The Amur Leopard (Panthera pardus orientalis, formerly Panthera pardus japonensis) is a critically endangered subspecies of the of the Leopard (Panthera pardus). It is also known as the North Chinese Leopard.
The Amur Leopard has thick pale-cream fur with dark markings on its head and widely-spaced rosettes on its sides. In winter, the colour of its fur changes to light-yellow to orange-brown.
It measures about 107-136 centimetres (42-54 inches) in length. Its tail is 82-90 centimetres (32-35 inches) long.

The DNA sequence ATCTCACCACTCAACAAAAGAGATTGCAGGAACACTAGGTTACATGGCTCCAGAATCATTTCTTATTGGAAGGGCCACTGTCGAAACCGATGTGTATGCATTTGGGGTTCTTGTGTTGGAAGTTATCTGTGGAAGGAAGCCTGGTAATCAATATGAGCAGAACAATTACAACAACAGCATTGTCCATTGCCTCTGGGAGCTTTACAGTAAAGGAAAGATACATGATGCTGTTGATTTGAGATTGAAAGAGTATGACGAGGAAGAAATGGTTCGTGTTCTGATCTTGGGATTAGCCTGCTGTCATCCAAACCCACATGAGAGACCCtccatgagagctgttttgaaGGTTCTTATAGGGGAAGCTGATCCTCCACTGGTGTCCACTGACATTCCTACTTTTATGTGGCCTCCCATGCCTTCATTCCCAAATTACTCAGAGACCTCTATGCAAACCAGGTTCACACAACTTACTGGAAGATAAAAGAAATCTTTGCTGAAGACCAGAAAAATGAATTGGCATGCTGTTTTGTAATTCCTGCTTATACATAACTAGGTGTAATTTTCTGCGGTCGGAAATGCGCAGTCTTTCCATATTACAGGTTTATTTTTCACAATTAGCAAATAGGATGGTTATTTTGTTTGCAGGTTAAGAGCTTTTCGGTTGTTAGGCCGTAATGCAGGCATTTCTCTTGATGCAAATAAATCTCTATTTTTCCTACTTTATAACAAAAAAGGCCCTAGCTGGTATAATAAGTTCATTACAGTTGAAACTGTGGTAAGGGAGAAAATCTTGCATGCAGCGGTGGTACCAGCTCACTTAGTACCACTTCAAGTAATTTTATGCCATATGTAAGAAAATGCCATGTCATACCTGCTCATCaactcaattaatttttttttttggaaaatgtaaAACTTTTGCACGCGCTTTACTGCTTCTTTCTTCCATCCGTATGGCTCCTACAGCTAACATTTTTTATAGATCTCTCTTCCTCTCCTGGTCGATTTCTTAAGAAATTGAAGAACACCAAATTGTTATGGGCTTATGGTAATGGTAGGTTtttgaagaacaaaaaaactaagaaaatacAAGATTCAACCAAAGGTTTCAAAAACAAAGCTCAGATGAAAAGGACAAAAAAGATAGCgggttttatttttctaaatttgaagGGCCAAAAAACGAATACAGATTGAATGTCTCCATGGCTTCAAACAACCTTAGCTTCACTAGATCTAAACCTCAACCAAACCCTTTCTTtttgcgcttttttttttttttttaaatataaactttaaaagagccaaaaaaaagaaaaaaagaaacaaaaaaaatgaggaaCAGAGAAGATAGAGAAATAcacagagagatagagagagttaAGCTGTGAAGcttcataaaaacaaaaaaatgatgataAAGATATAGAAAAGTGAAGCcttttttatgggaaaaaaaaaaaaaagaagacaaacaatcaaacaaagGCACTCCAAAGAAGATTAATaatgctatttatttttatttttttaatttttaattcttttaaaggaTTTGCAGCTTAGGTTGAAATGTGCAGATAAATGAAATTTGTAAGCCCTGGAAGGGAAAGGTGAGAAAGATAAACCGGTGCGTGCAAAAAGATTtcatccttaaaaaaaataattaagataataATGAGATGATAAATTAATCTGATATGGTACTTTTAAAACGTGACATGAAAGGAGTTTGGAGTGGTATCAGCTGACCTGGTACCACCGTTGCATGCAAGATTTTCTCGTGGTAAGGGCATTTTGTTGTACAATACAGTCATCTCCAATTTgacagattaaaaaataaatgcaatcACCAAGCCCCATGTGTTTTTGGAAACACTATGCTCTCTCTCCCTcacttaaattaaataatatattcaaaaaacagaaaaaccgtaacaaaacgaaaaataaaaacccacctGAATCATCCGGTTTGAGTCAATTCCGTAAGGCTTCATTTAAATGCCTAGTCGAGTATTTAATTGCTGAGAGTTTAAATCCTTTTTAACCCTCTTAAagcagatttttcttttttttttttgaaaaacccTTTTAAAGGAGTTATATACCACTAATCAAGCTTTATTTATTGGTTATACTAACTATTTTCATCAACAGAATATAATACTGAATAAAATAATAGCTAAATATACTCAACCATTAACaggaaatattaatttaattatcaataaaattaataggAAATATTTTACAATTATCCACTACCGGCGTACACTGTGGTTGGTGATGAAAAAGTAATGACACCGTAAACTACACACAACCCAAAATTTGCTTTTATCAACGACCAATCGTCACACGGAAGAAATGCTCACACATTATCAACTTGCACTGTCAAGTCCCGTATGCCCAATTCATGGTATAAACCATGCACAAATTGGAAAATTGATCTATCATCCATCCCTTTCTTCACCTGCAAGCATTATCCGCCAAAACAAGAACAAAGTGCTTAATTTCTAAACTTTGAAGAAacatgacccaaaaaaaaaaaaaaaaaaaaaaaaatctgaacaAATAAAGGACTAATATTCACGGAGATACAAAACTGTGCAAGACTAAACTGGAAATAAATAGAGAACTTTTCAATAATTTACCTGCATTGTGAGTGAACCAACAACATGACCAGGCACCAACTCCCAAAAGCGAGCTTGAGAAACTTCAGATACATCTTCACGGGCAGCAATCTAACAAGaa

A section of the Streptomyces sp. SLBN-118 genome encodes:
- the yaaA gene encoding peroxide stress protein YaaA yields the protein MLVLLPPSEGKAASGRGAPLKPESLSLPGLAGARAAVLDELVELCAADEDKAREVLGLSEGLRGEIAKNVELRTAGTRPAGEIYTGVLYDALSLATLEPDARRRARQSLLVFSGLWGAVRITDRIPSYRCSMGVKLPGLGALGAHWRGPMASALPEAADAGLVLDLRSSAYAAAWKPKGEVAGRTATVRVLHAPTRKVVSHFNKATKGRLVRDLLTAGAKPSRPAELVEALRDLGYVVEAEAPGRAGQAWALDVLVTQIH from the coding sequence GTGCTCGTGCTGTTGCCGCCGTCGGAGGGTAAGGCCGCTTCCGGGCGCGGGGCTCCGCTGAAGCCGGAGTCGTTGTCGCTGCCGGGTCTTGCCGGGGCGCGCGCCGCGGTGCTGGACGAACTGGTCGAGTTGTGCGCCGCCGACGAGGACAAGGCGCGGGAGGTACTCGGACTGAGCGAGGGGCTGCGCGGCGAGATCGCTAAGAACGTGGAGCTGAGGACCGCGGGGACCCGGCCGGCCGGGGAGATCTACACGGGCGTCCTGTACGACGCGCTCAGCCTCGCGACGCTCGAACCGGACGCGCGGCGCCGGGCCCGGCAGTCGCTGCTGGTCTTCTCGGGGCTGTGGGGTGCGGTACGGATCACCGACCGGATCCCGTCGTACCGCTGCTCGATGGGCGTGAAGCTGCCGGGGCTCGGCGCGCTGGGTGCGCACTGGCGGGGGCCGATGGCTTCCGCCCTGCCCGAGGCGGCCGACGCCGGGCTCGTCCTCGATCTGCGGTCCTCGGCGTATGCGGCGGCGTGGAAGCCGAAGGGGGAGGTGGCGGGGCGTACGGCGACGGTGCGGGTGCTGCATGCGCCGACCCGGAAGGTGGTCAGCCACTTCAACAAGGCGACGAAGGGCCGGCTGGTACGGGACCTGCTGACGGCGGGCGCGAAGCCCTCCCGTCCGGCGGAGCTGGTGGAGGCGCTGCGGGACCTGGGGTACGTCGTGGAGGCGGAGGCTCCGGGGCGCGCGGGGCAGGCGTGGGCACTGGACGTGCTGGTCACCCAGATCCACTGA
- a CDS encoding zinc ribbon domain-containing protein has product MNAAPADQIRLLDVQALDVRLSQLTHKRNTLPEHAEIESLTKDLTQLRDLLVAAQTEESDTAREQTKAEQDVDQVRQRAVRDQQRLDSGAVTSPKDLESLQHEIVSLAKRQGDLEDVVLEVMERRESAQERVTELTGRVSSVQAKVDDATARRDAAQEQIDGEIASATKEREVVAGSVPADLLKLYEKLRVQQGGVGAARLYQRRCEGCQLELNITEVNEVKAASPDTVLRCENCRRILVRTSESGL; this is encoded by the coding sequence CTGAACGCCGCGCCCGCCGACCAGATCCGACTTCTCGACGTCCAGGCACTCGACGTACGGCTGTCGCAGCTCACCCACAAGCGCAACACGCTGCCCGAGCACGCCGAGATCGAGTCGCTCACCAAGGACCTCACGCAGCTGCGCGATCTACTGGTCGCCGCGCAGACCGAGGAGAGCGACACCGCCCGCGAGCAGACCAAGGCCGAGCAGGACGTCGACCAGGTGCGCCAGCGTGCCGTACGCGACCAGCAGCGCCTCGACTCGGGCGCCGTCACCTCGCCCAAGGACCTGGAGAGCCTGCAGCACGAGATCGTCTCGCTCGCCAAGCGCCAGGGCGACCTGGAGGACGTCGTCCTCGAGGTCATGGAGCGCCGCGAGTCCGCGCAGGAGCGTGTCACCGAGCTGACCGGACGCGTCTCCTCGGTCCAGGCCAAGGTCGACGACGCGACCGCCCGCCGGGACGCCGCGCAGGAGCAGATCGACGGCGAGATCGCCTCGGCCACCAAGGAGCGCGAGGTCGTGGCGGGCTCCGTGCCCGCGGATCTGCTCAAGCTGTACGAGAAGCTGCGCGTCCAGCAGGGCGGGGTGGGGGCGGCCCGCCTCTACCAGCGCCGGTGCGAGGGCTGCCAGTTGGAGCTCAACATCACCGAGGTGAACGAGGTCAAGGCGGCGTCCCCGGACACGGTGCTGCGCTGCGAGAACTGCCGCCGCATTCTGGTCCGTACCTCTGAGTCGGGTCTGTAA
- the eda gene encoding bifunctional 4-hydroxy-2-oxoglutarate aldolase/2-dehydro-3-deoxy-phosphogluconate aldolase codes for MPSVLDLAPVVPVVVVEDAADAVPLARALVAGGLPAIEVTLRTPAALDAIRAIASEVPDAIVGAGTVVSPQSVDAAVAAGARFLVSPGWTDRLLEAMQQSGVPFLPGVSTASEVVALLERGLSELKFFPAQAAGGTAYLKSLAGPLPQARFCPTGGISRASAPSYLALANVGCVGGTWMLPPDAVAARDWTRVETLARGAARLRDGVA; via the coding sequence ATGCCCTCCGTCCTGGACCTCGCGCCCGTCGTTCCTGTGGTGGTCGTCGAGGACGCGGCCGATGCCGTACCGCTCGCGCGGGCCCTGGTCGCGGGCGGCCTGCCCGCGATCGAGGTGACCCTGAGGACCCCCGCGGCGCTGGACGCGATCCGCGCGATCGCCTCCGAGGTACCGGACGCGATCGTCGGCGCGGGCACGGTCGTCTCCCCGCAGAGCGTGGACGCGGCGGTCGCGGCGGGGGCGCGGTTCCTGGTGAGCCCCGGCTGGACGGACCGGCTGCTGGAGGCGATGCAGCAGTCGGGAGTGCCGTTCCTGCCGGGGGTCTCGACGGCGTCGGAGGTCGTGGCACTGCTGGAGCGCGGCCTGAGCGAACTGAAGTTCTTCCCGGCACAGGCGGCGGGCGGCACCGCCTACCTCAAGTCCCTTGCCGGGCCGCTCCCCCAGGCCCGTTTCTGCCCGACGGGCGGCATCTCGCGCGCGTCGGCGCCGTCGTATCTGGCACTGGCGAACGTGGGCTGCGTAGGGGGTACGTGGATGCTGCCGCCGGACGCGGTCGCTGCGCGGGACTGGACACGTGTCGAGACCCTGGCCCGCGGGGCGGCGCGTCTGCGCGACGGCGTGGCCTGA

The Amur Leopard is native to south-eastern Russia and northern China.
It avoids human activity. It likes cold climates with snow. It prefers river basins.
It is primarily diurnal, active during the day. It eats deer, wild boar, wapiti, and moose, as well as smaller mammals, such as hares, badgers, fowl, and mice.
It is solitary.
Like other large cats, the Amur Leopard is pregnant for 90-105 days, before giving birth to 2-3 young, called cubs. The cubs are born in a rocky den or rock crevice. The cubs are born with fur, but are born blind. Their eyes open after about 7 days and they are independent after about 18-22 months.
Photographer: Martina Nicolls
Martina Nicolls: SIMILAR BUT DIFFERENT IN THE ANIMAL KINGDOM